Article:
As part of our lobbying efforts towards achieving The Vision, we formulated a series of short informative articles which define some of the service features of the children’s hospital we envisage, as well as some interesting facts. We hope you find them interesting. (Data below as of 2006-2009, when The Vision was published)
Care of a highly specialised nature typically provided to an inpatient in a centre of excellence, where there is a concentration of senior experienced doctors, nurses and allied health professionals. Conditions for which children require specialist services may include cancer, severe renal, heart and neurological diseases, plastics, burns and vascular surgery.
Many specialist services are interdependent, such as renal services and vascular surgery; certain types of oncology and surgery; or muscular dystrophy and orthopaedics. In keeping with the latest medical thinking, concentrating specialist services for seriously ill children will enable the best possible treatment by increasing doctors’ expertise as they will see more patients in their chosen specialty.
|DEPENDENCY||Children are dependent on other, most often their parents.|
|DEVELOPMENT||Children and their health care issues change rapidly with time because childhood is a period of rapid growth and development.|
|DISADVANTAGE||Children are disproportionately poor, in a minority, and unable to speak for themselves.|
|DIFFERENT EPIDEMIOLOGY||Children are generally healthier, but when sick, tend to have a wider array of rare conditions than do adults.|
There are around 1.4 million children (0-19 years old) in Hong Kong. That’s roughly 20% of the total population. Hospital admissions for this age group total around 150,000 each year. Of these admissions, around 25% are for children requiring specialist treatment.
(Source: Census and Statistics Department; Hospital Authority ICD-10 data)
How a hospital manages pain is a benchmark for how it manages all forms of distress in suffering children.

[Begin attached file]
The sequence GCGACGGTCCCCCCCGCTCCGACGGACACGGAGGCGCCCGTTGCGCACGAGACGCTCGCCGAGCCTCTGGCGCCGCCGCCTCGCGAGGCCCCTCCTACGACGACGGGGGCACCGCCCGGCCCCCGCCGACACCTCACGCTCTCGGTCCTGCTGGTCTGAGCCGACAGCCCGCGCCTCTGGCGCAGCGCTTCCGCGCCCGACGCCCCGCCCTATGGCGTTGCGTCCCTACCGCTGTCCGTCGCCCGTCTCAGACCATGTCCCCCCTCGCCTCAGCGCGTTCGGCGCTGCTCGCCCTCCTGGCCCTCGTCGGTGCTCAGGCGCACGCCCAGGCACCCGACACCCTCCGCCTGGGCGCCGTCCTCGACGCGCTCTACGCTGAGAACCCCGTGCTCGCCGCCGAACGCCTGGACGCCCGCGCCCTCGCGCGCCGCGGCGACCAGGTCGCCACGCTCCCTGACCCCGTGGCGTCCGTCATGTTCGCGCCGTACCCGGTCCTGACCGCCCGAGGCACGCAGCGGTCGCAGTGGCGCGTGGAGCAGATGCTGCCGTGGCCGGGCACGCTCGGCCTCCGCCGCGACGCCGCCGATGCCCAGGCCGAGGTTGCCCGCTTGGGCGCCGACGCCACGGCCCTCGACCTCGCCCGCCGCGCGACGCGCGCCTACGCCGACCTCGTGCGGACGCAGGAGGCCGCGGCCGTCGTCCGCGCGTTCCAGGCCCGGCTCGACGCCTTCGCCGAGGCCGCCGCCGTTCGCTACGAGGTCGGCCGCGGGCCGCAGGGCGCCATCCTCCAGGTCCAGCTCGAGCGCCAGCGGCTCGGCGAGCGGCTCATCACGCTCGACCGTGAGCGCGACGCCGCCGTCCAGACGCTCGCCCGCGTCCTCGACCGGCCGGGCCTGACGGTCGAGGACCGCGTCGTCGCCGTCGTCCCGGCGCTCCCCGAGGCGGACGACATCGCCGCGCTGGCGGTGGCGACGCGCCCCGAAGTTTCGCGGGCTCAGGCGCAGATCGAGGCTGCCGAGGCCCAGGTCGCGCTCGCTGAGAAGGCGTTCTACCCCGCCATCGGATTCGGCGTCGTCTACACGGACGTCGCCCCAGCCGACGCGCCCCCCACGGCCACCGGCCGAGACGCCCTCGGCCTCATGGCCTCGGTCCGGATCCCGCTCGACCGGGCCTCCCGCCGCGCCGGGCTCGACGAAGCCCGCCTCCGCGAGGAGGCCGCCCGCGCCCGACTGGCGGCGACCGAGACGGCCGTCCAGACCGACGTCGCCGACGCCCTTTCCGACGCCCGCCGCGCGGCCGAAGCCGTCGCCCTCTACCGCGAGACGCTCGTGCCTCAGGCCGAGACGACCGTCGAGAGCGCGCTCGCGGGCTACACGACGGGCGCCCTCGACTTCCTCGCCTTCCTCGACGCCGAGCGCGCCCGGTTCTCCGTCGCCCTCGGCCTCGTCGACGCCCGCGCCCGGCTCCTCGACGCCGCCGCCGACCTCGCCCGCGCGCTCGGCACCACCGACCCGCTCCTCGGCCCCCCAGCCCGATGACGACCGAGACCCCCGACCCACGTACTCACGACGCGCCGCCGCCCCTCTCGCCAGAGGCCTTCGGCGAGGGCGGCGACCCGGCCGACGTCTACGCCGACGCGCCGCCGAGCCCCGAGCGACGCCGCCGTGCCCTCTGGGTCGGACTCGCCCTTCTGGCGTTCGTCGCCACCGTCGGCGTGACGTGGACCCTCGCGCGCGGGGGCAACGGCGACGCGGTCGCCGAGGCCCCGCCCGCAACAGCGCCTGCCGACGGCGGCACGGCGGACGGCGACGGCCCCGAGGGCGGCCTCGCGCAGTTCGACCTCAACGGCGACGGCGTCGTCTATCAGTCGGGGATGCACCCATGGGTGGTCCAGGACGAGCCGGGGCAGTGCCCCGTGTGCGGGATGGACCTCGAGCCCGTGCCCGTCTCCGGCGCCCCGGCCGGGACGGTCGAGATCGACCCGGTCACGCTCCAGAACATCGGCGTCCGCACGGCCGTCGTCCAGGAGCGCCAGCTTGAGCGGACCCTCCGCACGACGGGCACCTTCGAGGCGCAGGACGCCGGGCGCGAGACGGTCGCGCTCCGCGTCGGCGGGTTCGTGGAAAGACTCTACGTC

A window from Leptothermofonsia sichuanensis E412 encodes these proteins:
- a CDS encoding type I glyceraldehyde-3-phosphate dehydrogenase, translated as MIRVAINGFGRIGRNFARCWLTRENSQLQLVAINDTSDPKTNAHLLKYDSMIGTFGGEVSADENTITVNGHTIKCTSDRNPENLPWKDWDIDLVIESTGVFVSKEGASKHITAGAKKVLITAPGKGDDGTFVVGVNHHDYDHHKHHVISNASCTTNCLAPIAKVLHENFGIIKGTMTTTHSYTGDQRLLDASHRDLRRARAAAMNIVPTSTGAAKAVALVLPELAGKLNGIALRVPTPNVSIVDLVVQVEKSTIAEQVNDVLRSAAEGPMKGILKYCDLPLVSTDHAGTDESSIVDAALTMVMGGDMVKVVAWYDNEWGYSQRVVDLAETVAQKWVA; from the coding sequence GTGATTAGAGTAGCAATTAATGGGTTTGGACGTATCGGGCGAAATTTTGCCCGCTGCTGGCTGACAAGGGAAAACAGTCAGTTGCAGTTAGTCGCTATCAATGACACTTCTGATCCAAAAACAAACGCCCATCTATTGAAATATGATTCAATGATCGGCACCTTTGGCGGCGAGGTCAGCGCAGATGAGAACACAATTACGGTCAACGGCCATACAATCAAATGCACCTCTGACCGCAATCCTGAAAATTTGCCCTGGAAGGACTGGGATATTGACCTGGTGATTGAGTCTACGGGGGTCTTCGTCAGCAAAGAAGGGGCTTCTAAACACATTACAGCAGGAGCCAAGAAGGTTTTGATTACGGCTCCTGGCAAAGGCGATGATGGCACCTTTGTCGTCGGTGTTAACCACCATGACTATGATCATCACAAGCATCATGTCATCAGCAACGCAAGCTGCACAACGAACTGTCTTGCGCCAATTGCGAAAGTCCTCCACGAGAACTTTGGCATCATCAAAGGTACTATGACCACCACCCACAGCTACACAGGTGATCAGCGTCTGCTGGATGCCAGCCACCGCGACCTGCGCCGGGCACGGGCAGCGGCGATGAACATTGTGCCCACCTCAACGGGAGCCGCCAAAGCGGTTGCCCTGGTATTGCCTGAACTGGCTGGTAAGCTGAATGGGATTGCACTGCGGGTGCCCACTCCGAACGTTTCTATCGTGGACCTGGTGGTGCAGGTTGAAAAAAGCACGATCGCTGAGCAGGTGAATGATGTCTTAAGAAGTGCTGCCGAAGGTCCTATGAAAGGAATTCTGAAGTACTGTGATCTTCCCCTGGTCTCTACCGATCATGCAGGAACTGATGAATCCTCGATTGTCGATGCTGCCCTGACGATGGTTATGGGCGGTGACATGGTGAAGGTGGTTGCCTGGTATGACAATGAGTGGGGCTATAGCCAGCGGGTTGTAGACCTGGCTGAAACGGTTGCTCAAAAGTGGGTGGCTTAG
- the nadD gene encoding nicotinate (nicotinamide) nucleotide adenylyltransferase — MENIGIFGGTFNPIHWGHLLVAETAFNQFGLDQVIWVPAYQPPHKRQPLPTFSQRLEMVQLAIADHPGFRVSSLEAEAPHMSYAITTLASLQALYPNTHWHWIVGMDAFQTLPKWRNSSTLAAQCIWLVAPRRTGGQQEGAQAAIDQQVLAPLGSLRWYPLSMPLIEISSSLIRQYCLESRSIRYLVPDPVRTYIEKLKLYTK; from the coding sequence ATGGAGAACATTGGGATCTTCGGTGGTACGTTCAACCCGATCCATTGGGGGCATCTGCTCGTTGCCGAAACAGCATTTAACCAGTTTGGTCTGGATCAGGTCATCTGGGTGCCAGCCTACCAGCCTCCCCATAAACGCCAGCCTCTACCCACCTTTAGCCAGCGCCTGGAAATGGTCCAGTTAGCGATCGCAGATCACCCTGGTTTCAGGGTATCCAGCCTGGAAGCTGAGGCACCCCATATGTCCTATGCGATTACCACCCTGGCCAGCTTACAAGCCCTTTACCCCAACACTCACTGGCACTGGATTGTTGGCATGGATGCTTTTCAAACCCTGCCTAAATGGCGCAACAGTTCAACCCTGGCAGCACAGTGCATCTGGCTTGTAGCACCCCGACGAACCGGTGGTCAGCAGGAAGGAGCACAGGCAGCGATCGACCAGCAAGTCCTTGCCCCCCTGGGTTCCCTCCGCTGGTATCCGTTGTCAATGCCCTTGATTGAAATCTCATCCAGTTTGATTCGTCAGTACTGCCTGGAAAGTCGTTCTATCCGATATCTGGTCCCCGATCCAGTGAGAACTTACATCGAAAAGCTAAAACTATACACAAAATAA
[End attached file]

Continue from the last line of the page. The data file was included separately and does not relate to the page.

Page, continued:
A children's hospital should be a place where all children are happy to come for treatment. Children will be actively involved in their treatment, and parents will be included in the health care team as ‘experts’ in understanding their children’s pain and helping them to deal with it.
Wherever possible, patients at a children's hospital should be grouped in inpatient units according to their age and condition. That way, teenagers can be surrounded by those their own age, and likewise for younger children, toddlers and infants. It also allows for easier contact between the multi-disciplinary teams at the hospital when a variety of specialists and health care experts may be treating infants, children and adolescents with similar conditions.
A children's hospital should be a nurturing and gentle environment for young patients and their families – a place where art, colour and open space are more common than white hospital coats.
At children’s hospitals around the world, family facilities include fully-reclining chairs next to all beds, kitchen facilities, lounge areas (with access to computers and Internet connections) and bathroom facilities.
Private spaces, such as family consulting rooms and resource centres, provide comfort, convenience and sanctuary. Play, educational and work support spaces provide a continuity of lifestyle during the hospital stay.
Effective care coordination helps families and children enjoy the highest quality of life throughout the continuum of care. It also reduces the cost of care by minimising hospital visits, absence from school and parents' absence from work.
At the proposed Children’s Specialist Hospital, care management and planning will commence before admission or treatment, and will be undertaken in conjunction with admitting teams, ward areas, medical subspecialties, referral sources, allied health workers, patients’ own family doctors, parents and carers, and other providers involved in on-going care. Designated Care Coordinators will assist in:
- removing barriers to care and discharge, including referrals to health care providers in the private sector
- ensuring continuity of care and consistency of information
- providing a central point of information for all stakeholders